While Uptown Normal was filled with Rivian buzz during Sunday’s community event, the real action is taking place 5 miles west at the automaker’s manufacturing plant.
Inside the 2.6 million-square-foot plant, construction is taking place seven days a week to get ready for production to begin in 2020. There are already 130 employees on site, with hundreds more on the way.
WGLT spoke Sunday with Matt Tall, the vice president of manufacturing for Rivian. He joined Rivian in late 2017 and moved to Normal 10 months ago with his wife. The Midwesterner and auto industry veteran is leading both plant operations and advanced manufacturing in Normal.
WGLT: What’s going on inside the plant?
Tall: It’s been an exciting time for the plant and the employees. Right now we're in a kind of a refurbish-it mode. We demolitioned all of the old, prior equipment that was built for cars. And so obviously when we're building trucks and larger Amazon vehicles, we need to re-engineer and retool the entire plant. So right now I'd say about 90% of it has been demolition. We're in the process of painting, installing all new lights, redoing floors, getting the facility ready for all the equipment that's going to build our vehicles for us.
The batteries that will power Rivian’s vehicles will also be made in Normal. How is that part of the plant looking?
Battery is progressing really well. It’s still a wide open space, but it's the first part of the facility that’s ready in addition to stamping. And so probably in December, January timeframe, we’ll be installing all of the battery equipment.
Last month, Amazon announced it was ordering 100,000 electric delivery vans from Rivian, with the first 10,000 on the road by 2022. Has that adjusted your plans at all?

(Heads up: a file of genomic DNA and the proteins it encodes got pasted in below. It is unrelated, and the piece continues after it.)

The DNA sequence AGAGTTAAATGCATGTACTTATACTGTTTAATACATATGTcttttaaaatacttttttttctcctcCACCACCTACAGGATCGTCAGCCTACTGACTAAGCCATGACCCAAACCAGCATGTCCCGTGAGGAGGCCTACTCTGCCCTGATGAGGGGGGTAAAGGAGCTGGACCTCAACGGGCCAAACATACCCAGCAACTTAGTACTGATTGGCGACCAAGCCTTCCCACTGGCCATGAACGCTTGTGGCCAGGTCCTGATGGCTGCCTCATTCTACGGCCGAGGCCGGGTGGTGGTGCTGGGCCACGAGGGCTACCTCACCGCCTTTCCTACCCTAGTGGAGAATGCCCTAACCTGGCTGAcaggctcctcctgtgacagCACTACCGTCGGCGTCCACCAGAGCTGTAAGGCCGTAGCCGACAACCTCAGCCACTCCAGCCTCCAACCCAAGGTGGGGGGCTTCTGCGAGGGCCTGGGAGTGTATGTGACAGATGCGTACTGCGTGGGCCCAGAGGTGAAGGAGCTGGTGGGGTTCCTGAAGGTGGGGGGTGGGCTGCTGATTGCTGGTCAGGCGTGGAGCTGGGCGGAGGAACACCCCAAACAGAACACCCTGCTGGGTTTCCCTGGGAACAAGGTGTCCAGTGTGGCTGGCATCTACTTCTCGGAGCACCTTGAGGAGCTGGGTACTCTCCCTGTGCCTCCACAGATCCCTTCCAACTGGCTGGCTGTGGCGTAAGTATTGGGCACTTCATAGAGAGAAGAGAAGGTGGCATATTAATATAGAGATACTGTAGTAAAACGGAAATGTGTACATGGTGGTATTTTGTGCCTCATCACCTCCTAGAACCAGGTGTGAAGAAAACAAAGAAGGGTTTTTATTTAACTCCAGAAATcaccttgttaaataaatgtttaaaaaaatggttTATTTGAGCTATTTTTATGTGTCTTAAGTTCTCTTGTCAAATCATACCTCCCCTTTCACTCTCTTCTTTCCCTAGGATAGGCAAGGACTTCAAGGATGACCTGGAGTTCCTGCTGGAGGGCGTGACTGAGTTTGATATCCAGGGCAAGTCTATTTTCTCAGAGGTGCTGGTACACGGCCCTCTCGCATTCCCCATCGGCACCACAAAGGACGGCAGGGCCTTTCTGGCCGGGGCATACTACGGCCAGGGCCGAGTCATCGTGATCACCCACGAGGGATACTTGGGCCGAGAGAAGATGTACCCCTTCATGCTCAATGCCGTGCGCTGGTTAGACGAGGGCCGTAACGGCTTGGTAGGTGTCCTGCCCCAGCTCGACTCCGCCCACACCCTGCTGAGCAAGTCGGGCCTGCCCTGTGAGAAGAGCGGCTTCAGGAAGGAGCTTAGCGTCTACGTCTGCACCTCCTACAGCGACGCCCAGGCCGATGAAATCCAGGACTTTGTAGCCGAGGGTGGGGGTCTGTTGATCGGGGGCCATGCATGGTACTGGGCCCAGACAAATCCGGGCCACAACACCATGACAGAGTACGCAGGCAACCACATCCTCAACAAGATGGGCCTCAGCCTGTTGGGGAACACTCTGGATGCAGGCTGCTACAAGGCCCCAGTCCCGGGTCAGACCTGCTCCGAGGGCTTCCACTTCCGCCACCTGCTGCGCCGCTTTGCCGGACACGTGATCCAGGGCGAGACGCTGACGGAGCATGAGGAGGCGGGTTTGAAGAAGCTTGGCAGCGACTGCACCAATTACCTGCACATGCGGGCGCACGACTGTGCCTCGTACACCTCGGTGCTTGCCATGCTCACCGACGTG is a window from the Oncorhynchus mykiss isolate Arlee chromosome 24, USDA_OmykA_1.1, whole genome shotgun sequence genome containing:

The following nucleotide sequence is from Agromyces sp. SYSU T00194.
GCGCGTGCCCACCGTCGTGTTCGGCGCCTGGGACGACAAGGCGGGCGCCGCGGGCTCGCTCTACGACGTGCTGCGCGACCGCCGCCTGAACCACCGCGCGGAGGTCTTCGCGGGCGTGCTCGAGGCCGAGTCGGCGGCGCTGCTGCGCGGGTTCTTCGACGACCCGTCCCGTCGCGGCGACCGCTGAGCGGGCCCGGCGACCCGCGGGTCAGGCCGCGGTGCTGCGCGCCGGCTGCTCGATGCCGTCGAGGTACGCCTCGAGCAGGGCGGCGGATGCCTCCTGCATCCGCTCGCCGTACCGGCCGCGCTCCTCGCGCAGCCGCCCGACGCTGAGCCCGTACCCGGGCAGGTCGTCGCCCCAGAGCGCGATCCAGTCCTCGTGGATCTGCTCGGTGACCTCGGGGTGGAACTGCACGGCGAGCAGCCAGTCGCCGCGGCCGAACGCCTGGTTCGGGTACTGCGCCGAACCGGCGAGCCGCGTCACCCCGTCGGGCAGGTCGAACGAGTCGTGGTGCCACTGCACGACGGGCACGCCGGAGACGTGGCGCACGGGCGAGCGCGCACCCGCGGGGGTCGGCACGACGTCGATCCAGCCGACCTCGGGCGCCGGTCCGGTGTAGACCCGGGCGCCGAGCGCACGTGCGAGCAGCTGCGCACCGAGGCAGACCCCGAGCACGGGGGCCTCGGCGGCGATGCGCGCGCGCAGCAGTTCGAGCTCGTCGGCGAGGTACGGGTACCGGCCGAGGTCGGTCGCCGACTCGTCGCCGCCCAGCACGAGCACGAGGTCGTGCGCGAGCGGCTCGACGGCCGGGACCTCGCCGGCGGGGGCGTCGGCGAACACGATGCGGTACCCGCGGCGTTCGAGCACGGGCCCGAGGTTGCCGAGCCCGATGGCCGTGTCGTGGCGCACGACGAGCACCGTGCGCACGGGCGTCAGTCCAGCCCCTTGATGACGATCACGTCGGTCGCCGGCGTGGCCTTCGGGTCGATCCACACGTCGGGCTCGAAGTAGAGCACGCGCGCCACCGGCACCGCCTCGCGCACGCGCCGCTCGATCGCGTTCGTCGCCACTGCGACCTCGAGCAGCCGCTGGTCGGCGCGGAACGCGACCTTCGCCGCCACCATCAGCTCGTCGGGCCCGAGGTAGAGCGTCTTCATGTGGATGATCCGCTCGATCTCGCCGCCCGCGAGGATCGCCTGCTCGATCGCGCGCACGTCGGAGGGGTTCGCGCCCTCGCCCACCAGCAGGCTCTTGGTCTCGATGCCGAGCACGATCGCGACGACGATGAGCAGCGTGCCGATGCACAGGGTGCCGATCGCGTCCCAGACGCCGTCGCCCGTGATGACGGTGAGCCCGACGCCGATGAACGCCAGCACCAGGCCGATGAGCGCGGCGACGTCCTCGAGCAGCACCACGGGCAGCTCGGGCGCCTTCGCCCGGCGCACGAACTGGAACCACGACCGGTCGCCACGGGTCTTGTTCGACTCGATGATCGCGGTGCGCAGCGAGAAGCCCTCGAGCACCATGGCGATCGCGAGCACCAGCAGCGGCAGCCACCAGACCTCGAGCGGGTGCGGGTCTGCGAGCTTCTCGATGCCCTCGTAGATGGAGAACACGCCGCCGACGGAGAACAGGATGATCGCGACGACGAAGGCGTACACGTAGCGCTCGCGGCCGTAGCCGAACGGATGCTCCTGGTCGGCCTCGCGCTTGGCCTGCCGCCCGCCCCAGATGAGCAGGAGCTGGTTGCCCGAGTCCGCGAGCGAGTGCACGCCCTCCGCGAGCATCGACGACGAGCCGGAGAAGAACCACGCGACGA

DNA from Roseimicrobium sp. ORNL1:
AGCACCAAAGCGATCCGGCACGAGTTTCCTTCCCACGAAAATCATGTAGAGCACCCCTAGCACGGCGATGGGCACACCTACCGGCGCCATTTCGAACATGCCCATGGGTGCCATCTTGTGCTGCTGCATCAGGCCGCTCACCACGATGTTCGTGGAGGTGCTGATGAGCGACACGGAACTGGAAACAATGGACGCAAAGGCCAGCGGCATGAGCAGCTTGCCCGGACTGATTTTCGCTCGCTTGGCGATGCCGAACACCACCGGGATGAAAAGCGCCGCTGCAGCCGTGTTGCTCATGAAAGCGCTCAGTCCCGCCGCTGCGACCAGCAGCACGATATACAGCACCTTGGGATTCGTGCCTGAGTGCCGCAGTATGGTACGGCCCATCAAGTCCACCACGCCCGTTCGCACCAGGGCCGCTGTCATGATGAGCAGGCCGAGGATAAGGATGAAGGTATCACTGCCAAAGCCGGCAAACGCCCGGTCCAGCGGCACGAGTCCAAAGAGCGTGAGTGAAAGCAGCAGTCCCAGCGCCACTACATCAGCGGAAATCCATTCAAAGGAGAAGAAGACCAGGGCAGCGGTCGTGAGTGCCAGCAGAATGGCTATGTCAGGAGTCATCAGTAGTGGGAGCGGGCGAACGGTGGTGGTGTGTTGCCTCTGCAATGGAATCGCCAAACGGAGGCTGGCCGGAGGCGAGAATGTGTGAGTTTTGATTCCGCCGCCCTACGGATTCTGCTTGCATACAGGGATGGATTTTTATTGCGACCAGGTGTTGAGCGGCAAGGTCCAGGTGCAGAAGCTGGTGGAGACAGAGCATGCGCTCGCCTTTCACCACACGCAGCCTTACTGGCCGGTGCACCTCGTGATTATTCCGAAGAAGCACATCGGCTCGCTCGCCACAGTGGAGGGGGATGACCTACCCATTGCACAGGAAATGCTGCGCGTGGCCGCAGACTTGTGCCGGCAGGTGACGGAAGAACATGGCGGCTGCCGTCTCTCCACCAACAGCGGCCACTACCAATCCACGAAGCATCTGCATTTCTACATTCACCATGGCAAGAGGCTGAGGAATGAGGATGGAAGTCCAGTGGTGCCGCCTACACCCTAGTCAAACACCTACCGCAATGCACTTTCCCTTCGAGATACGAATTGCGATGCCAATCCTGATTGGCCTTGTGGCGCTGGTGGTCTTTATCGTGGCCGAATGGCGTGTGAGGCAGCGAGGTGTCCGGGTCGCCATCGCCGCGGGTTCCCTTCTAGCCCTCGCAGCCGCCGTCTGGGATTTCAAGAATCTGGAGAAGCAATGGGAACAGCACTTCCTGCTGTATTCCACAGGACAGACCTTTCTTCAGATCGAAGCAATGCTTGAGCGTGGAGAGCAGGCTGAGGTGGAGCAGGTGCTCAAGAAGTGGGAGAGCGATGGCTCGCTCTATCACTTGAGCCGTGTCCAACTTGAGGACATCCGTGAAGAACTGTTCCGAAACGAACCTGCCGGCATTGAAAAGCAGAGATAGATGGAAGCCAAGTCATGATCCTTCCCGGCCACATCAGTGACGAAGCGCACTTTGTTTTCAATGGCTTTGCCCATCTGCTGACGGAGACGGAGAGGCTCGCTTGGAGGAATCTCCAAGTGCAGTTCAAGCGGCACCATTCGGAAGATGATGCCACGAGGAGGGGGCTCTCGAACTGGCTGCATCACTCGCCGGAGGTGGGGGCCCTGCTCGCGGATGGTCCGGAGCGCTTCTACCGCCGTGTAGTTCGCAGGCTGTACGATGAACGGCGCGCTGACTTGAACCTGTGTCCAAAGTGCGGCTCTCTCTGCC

Yeah, obviously it makes the scale a lot grander. So you have to plan ahead. Everything is careful planning in the auto industry. It’s making sure that you have all your I's dotted and your T's crossed. So obviously building 100,000 Amazon vehicles brings a different dynamic because of the size. So the sheer size of the vehicle is significantly larger than trucks. So you have to upsize everything, in paint as well as through your body shop. But it's been done in the past before, and so we'll have a careful plan and be ready.
How is hiring going so far?
Hiring is going reasonably well. Obviously, the biggest question I get is, when are you hiring? And really we ask for patience. We've got a lot of ex-Mitsubishi employees that have done outstanding. We couldn't be happier with the employees. They're able to adapt and do things a little bit different. Inherently when you're in a startup company, there's not a lot of bureaucracy behind you that tells you how to do things. And so it allows us to do things a lot faster than a normal automotive company.
And so we’ve gotta ramp up. Obviously, we're taking resumes (at Sunday's event), and so probably in the next six, eight months we'll ramp up the hiring to the point where we'll be producing things.
Which kinds of positions will you need the most of?
Obviously the most will be team members that actually assemble the car. It's the most important position that we can hire at the plant. That’s not to say that our engineers and our salary people are not anywhere as important, but the team members that put the car (together) are really the focus. They become the experts. They take the parts, they know how they interface with other parts. They're the ones that build the quality into the vehicle. So it's extremely important to have as many conscientious team members that we can, because they build the vehicle and they instill the quality. And so you only get one shot of building the brand, one shot at quality. And so that's probably the most important. We probably need 500 to 600 team members to put the cars together.
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